Many sidurim have sought to add to L’chah Dodi, expanding it with other Shabat songs that one might want to spend time on before services. Sim Shalom does this, addind Y’did Nefesh, Shalom Aleichem, Shabat Hamalkah and several others. I’m not opposed to more songs, but they’re not part of Kab Shab. Kab Shab is standardized and consists of certain things. It’s like taking the Amidah and tossing in a few more prayers, just because, well, they’re nice. I find it toally acceptable, however, to present a selection of songs, before Kab Shab begins. For once, Mishkan gets it right here. MT has a section called Shabbat Songs which has all of the type of thing that Sim Shalom tacks onto Kab Shab. After Shabbat Songs is over, MT gives us a near-complete Kab Shab missing Ana B’ko’ach. MT’s Kab Shab, anomylously, ends with Shalom Aleichem. Whatever.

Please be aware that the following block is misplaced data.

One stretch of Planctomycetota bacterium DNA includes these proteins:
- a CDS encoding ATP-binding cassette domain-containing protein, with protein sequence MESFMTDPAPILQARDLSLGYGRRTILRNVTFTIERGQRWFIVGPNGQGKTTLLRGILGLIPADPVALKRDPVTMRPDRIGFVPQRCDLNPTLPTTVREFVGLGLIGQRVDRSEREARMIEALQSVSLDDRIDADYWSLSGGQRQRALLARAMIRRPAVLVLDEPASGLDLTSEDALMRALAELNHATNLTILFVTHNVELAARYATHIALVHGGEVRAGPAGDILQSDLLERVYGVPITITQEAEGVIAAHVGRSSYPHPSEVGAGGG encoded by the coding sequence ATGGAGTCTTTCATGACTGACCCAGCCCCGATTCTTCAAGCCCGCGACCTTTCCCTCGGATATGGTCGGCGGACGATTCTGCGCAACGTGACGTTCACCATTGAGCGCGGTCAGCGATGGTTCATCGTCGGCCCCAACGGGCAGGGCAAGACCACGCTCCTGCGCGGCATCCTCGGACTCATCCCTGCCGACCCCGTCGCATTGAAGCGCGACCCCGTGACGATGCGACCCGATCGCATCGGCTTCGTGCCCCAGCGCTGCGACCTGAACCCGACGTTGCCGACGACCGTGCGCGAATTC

Here are my money thoughts on this: We’re in a pretty critical time in terms of t’filah attendance in the Reform movement. I’d like to humbly suggest increasing numbers by, shock of al shocks, making Firday night services longer. That’s right. I said “longer.” What better way to put people into a great mood than begin services with a lot of good music. I’m picturing temple bulletins that say: “Kabbalat Shabbat – 7:00 | Services – 7:15.” You’d get people showing up early, for God’s sake! Not to mention, the group of people who would inevitable form, like the Torah Study group, who would come only for this one little thing every week.

And now, the Omer:


5 responses to “27 and Shabat and the triumphant return of the LONE STAR SIDUR PROJECT!

  1. So I hardly ever comment, but I do read…